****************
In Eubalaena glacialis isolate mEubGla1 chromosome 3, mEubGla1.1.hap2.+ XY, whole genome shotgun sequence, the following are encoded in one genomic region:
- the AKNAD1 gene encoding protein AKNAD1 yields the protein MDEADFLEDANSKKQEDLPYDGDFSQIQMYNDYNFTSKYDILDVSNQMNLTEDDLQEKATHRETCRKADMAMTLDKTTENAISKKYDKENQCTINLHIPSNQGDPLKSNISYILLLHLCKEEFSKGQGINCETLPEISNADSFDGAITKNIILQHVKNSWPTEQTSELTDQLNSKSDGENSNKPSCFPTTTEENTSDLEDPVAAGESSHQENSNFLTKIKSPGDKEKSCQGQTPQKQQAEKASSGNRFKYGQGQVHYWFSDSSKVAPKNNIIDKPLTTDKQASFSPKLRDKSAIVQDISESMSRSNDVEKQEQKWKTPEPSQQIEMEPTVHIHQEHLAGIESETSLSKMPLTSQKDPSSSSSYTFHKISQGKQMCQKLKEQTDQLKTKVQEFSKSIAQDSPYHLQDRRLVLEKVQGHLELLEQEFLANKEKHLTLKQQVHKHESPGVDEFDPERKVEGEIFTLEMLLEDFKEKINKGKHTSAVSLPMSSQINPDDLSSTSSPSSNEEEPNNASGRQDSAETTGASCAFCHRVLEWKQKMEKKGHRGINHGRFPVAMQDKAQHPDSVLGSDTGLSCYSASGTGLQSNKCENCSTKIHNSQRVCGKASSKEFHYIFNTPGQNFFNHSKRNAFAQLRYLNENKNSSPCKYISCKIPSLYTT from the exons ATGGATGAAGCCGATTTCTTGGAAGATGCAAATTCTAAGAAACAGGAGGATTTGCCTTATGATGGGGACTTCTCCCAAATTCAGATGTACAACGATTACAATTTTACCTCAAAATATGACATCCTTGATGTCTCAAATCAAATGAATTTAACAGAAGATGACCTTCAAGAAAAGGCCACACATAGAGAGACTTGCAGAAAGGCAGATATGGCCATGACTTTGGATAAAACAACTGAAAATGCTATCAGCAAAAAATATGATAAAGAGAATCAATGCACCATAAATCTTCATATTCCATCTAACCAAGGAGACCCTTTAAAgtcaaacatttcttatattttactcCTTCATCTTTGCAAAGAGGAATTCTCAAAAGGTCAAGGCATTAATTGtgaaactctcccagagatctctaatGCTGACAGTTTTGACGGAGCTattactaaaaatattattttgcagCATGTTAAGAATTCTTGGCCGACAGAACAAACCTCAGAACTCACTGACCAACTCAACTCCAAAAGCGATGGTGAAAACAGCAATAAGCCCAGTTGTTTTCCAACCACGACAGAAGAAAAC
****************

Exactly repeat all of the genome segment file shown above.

In Eubalaena glacialis isolate mEubGla1 chromosome 3, mEubGla1.1.hap2.+ XY, whole genome shotgun sequence, the following are encoded in one genomic region:
- the AKNAD1 gene encoding protein AKNAD1 yields the protein MDEADFLEDANSKKQEDLPYDGDFSQIQMYNDYNFTSKYDILDVSNQMNLTEDDLQEKATHRETCRKADMAMTLDKTTENAISKKYDKENQCTINLHIPSNQGDPLKSNISYILLLHLCKEEFSKGQGINCETLPEISNADSFDGAITKNIILQHVKNSWPTEQTSELTDQLNSKSDGENSNKPSCFPTTTEENTSDLEDPVAAGESSHQENSNFLTKIKSPGDKEKSCQGQTPQKQQAEKASSGNRFKYGQGQVHYWFSDSSKVAPKNNIIDKPLTTDKQASFSPKLRDKSAIVQDISESMSRSNDVEKQEQKWKTPEPSQQIEMEPTVHIHQEHLAGIESETSLSKMPLTSQKDPSSSSSYTFHKISQGKQMCQKLKEQTDQLKTKVQEFSKSIAQDSPYHLQDRRLVLEKVQGHLELLEQEFLANKEKHLTLKQQVHKHESPGVDEFDPERKVEGEIFTLEMLLEDFKEKINKGKHTSAVSLPMSSQINPDDLSSTSSPSSNEEEPNNASGRQDSAETTGASCAFCHRVLEWKQKMEKKGHRGINHGRFPVAMQDKAQHPDSVLGSDTGLSCYSASGTGLQSNKCENCSTKIHNSQRVCGKASSKEFHYIFNTPGQNFFNHSKRNAFAQLRYLNENKNSSPCKYISCKIPSLYTT from the exons ATGGATGAAGCCGATTTCTTGGAAGATGCAAATTCTAAGAAACAGGAGGATTTGCCTTATGATGGGGACTTCTCCCAAATTCAGATGTACAACGATTACAATTTTACCTCAAAATATGACATCCTTGATGTCTCAAATCAAATGAATTTAACAGAAGATGACCTTCAAGAAAAGGCCACACATAGAGAGACTTGCAGAAAGGCAGATATGGCCATGACTTTGGATAAAACAACTGAAAATGCTATCAGCAAAAAATATGATAAAGAGAATCAATGCACCATAAATCTTCATATTCCATCTAACCAAGGAGACCCTTTAAAgtcaaacatttcttatattttactcCTTCATCTTTGCAAAGAGGAATTCTCAAAAGGTCAAGGCATTAATTGtgaaactctcccagagatctctaatGCTGACAGTTTTGACGGAGCTattactaaaaatattattttgcagCATGTTAAGAATTCTTGGCCGACAGAACAAACCTCAGAACTCACTGACCAACTCAACTCCAAAAGCGATGGTGAAAACAGCAATAAGCCCAGTTGTTTTCCAACCACGACAGAAGAAAAC